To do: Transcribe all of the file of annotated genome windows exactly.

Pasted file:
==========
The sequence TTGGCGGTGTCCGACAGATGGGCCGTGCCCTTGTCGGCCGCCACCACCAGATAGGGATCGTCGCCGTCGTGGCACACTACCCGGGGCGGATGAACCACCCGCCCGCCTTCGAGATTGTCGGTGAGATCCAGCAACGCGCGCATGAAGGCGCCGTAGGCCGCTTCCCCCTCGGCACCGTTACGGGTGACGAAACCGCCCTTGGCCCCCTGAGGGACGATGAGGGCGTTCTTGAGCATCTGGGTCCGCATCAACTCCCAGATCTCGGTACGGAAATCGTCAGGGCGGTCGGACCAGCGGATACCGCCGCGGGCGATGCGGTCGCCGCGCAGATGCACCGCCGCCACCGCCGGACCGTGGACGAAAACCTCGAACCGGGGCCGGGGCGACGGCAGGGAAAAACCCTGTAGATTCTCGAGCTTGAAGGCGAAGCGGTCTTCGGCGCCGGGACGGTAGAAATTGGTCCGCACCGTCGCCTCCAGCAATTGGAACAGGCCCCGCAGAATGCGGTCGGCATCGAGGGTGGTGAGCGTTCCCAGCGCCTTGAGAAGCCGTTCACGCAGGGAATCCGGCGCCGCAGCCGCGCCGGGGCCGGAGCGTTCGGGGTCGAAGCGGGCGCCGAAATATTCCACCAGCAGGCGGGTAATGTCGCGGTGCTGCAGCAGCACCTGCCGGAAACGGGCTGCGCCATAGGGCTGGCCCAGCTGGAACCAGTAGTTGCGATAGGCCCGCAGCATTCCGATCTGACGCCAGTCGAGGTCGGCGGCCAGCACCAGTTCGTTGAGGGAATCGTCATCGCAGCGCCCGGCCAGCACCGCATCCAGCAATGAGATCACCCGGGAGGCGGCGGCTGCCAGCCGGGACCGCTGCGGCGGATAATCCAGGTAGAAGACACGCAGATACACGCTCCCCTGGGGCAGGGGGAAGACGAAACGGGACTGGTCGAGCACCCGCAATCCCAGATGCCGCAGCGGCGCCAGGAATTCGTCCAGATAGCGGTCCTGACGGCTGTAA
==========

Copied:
The sequence TTGGCGGTGTCCGACAGATGGGCCGTGCCCTTGTCGGCCGCCACCACCAGATAGGGATCGTCGCCGTCGTGGCACACTACCCGGGGCGGATGAACCACCCGCCCGCCTTCGAGATTGTCGGTGAGATCCAGCAACGCGCGCATGAAGGCGCCGTAGGCCGCTTCCCCCTCGGCACCGTTACGGGTGACGAAACCGCCCTTGGCCCCCTGAGGGACGATGAGGGCGTTCTTGAGCATCTGGGTCCGCATCAACTCCCAGATCTCGGTACGGAAATCGTCAGGGCGGTCGGACCAGCGGATACCGCCGCGGGCGATGCGGTCGCCGCGCAGATGCACCGCCGCCACCGCCGGACCGTGGACGAAAACCTCGAACCGGGGCCGGGGCGACGGCAGGGAAAAACCCTGTAGATTCTCGAGCTTGAAGGCGAAGCGGTCTTCGGCGCCGGGACGGTAGAAATTGGTCCGCACCGTCGCCTCCAGCAATTGGAACAGGCCCCGCAGAATGCGGTCGGCATCGAGGGTGGTGAGCGTTCCCAGCGCCTTGAGAAGCCGTTCACGCAGGGAATCCGGCGCCGCAGCCGCGCCGGGGCCGGAGCGTTCGGGGTCGAAGCGGGCGCCGAAATATTCCACCAGCAGGCGGGTAATGTCGCGGTGCTGCAGCAGCACCTGCCGGAAACGGGCTGCGCCATAGGGCTGGCCCAGCTGGAACCAGTAGTTGCGATAGGCCCGCAGCATTCCGATCTGACGCCAGTCGAGGTCGGCGGCCAGCACCAGTTCGTTGAGGGAATCGTCATCGCAGCGCCCGGCCAGCACCGCATCCAGCAATGAGATCACCCGGGAGGCGGCGGCTGCCAGCCGGGACCGCTGCGGCGGATAATCCAGGTAGAAGACACGCAGATACACGCTCCCCTGGGGCAGGGGGAAGACGAAACGGGACTGGTCGAGCACCCGCAATCCCAGATGCCGCAGCGGCGCCAGGAATTCGTCCAGATAGCGGTCCTGACGGCTGTAA